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Parenting Press: Active Children in Winter Weather

Tip—Find opportunities for children to have active play inside or bundle them up and send them outside.

Last week we looked at some general ideas to help parents raising highly active children. This week we’re getting even more specific. Active children present interesting challenges year-round, but especially so when the weather gets bad and they must stay indoors. This time of year, parents need to get creative to provide enough active play for young bodies that have a great need to move.

Parent educators Helen Neville and Diane Clark Johnson, authors of Temperament Tools: Working with Your Child’s Inborn Traits (Rev. Ed.), say that active children are always on the go and in a hurry to get somewhere. This child goes places and does things—his energy pushes him up and out and sometimes into trouble. As one of our readers describes her son’s early childhood, “He just never stopped moving. I didn’t have to worry about providing active options for him because he never slowed down. He did everything fast.” Similarly, Adelaide, age 3, can disappear from her cul de sac and run into the wooded area across from her house in seconds while her mother turns her back to take grocery bags out of the car. The young, highly active child has more energy than skill or judgment, so safety is a significant concern.

Tools—Since children don’t stop needing exercise during winter, we all need to think ahead about how they will stay occupied and get enough active play time. Here are a few suggestions.

  • Indoor play areas are ideal for younger children. One mom we know left her formal dining room empty of furniture so her two young children, ages 2 and 4, could use it as a play room. They have some large plastic toys there, a slide and a play car.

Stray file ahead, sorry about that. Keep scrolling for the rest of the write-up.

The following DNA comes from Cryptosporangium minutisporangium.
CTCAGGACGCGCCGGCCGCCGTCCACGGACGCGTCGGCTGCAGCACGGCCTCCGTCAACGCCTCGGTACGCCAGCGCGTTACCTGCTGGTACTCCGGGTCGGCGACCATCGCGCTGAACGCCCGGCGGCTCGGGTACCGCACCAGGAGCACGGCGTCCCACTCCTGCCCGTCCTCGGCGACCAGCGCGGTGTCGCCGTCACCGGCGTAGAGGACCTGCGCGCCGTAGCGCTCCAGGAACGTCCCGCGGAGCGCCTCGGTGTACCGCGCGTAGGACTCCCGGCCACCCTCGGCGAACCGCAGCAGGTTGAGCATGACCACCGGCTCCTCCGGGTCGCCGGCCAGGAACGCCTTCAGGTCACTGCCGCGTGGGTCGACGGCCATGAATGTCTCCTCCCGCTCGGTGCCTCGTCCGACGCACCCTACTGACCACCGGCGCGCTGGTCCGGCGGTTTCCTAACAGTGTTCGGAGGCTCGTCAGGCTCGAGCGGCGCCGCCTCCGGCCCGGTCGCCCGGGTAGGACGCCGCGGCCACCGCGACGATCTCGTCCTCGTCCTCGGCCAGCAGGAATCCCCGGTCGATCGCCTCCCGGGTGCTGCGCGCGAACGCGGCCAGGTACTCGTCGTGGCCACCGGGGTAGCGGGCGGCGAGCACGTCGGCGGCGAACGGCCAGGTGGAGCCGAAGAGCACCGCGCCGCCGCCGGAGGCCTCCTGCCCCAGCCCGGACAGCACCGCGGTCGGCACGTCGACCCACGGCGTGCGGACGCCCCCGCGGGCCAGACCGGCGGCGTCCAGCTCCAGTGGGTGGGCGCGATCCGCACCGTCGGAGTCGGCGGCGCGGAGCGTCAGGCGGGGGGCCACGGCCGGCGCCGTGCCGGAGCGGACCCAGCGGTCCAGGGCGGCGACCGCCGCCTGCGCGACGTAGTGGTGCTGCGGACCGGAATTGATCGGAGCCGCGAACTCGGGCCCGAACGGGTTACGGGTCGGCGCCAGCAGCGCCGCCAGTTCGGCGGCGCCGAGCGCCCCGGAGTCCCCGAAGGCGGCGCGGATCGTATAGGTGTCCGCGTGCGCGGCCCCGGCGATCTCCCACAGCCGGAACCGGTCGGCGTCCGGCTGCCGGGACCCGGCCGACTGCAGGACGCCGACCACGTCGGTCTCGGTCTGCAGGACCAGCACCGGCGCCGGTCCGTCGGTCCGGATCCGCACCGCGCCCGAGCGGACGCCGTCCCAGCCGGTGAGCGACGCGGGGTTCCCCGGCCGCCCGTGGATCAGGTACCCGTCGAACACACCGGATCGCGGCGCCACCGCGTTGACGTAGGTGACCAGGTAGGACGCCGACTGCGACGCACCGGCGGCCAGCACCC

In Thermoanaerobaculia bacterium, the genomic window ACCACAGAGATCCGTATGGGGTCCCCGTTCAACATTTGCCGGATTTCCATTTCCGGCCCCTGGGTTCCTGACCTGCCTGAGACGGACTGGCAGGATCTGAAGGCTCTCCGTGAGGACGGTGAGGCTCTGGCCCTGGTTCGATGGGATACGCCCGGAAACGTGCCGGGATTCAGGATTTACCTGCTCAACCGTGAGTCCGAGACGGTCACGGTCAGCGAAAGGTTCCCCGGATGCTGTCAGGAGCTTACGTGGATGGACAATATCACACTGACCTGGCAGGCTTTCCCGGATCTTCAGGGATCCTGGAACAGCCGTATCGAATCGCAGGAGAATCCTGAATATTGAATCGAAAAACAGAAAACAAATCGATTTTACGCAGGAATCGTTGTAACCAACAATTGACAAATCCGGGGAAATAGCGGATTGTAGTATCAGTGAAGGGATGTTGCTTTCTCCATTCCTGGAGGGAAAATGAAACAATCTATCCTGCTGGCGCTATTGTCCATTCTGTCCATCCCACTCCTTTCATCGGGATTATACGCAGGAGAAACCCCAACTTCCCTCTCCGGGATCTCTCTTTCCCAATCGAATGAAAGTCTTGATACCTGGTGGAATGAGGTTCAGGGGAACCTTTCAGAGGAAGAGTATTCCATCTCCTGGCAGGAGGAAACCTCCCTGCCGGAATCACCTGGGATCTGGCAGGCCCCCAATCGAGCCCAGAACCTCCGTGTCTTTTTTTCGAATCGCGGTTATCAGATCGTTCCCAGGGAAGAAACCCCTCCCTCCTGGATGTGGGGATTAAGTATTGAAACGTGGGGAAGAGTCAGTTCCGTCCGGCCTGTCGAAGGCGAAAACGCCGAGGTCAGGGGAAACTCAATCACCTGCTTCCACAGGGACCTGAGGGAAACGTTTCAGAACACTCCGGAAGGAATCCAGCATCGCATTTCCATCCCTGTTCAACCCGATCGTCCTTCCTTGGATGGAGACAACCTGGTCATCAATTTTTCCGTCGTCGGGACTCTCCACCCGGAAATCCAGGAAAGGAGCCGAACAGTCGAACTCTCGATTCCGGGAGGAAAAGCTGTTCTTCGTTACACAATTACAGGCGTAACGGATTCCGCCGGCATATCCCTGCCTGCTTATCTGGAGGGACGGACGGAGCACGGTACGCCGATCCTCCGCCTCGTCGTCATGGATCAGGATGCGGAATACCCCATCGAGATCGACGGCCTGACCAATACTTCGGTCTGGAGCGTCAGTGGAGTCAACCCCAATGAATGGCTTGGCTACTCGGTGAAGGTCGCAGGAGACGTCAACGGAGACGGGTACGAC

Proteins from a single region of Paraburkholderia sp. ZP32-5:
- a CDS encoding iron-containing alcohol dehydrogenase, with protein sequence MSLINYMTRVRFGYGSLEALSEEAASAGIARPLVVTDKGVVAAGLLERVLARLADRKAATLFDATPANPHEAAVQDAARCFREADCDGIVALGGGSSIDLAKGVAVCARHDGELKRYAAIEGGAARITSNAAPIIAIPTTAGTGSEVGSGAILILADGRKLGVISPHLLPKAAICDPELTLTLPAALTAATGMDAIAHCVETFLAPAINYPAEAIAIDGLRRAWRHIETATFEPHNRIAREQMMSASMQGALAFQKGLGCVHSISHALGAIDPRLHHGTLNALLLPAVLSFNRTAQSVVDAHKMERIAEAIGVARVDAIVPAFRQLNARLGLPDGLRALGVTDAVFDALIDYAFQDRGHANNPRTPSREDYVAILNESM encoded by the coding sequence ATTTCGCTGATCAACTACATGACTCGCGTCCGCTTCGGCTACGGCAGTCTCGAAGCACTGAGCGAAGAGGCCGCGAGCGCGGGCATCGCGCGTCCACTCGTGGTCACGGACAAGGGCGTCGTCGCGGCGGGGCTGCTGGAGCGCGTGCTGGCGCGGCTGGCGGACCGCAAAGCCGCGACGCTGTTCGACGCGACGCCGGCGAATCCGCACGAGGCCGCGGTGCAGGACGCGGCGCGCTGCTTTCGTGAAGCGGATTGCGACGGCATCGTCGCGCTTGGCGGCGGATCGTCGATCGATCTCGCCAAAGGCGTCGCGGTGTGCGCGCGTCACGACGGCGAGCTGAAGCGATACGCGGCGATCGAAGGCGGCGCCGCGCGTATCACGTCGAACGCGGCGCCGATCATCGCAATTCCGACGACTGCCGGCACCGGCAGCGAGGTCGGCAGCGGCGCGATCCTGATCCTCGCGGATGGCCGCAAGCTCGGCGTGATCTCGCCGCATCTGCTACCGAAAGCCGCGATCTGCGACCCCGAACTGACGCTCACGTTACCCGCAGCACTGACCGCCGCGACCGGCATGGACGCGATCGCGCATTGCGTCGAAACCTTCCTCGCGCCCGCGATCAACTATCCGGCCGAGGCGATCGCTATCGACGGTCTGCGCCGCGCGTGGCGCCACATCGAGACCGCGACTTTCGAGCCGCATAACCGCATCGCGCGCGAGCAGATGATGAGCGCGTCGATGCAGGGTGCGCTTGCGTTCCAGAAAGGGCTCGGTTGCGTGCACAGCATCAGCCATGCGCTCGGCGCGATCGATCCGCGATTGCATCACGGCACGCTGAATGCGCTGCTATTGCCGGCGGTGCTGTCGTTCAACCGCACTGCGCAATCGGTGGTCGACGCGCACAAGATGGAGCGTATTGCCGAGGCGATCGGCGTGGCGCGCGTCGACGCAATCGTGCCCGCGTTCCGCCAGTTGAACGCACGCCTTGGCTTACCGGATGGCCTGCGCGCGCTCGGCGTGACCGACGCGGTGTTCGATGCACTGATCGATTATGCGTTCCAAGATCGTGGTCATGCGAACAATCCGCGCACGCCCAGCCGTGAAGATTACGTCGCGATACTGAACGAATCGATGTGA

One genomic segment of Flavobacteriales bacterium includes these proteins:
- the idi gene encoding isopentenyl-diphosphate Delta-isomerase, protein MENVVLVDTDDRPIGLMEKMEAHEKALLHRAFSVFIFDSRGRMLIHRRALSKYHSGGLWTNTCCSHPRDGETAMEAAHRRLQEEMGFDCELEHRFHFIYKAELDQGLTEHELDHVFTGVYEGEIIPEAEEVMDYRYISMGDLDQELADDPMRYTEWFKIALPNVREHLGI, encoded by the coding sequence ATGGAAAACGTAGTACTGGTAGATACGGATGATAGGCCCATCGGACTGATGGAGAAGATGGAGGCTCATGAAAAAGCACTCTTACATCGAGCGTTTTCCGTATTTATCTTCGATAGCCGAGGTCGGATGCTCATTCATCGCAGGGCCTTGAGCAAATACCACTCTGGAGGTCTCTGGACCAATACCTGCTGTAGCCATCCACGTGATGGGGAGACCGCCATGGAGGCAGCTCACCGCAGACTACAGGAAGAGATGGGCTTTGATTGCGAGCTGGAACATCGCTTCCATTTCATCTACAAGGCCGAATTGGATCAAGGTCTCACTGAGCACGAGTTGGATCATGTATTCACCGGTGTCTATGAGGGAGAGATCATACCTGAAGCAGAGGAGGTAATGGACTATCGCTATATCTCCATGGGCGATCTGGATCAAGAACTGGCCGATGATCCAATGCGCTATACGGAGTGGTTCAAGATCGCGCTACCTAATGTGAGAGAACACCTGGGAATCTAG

• Something to bounce on is helpful. You can buy an indoor mini-trampoline or just set out an old crib mattress for jumping. Rocking horses are also an option for bouncing.
  • Soft mats can be used for somersaults or a little friendly wrestling.
  • Let your child build an indoor fort. Let her drag out all the pillows, bedding, and couch cushions she likes. Be glad the kids are constructively engaged and tolerate the mess. Another option are the nylon, collapsible play huts. Make it special by only allowing them to use it when the weather is bad.
  • Get kids outside even when the weather is bad. A few suggestions for playing outside in rain or snow:

    Provide your child with rain gear and snow gear. If he is  comfortable, he will play.

    Watch for sun breaks. If it’s been raining off and on, watch for a clear period and send the kids out—even if it’s only for 15 minutes.

    If you live near a school or park, take advantage of its covered play space. Children can play wall ball by themselves or four square if there are enough players.

    If nothing else, a child can always run laps around your house.

    Outside play is always more fun with a friend. Arrange for a playdate and send them outside to play soccer in the rain, have a snowball fight, or just build a fort together.

You’ll find more practical tips you can use right now in Temperament Tools: Working with Your Child’s Inborn Traits (Rev. Ed.) by Helen F. Neville, B.S., R.N. with Diane Clark Johnson, CFLE.

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